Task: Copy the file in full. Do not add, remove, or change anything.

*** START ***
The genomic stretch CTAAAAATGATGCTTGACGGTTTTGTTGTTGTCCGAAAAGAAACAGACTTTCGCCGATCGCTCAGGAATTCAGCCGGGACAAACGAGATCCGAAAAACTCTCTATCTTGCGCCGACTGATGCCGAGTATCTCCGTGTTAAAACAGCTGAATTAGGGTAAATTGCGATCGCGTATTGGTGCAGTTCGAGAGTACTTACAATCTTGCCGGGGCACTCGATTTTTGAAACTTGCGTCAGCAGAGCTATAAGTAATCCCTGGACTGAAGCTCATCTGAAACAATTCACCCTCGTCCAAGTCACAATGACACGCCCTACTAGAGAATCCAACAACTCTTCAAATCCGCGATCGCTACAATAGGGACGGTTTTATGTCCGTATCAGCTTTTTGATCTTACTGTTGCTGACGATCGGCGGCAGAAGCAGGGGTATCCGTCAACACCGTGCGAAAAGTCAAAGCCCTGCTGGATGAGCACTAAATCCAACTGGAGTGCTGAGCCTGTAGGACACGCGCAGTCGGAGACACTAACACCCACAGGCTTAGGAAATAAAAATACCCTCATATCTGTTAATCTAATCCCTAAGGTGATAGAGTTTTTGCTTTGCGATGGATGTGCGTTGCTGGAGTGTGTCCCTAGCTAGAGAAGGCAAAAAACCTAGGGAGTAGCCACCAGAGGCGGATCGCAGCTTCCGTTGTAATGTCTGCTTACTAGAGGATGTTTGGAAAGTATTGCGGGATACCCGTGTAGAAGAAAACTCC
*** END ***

The genomic stretch CTAAAAATGATGCTTGACGGTTTTGTTGTTGTCCGAAAAGAAACAGACTTTCGCCGATCGCTCAGGAATTCAGCCGGGACAAACGAGATCCGAAAAACTCTCTATCTTGCGCCGACTGATGCCGAGTATCTCCGTGTTAAAACAGCTGAATTAGGGTAAATTGCGATCGCGTATTGGTGCAGTTCGAGAGTACTTACAATCTTGCCGGGGCACTCGATTTTTGAAACTTGCGTCAGCAGAGCTATAAGTAATCCCTGGACTGAAGCTCATCTGAAACAATTCACCCTCGTCCAAGTCACAATGACACGCCCTACTAGAGAATCCAACAACTCTTCAAATCCGCGATCGCTACAATAGGGACGGTTTTATGTCCGTATCAGCTTTTTGATCTTACTGTTGCTGACGATCGGCGGCAGAAGCAGGGGTATCCGTCAACACCGTGCGAAAAGTCAAAGCCCTGCTGGATGAGCACTAAATCCAACTGGAGTGCTGAGCCTGTAGGACACGCGCAGTCGGAGACACTAACACCCACAGGCTTAGGAAATAAAAATACCCTCATATCTGTTAATCTAATCCCTAAGGTGATAGAGTTTTTGCTTTGCGATGGATGTGCGTTGCTGGAGTGTGTCCCTAGCTAGAGAAGGCAAAAAACCTAGGGAGTAGCCACCAGAGGCGGATCGCAGCTTCCGTTGTAATGTCTGCTTACTAGAGGATGTTTGGAAAGTATTGCGGGATACCCGTGTAGAAGAAAACTCC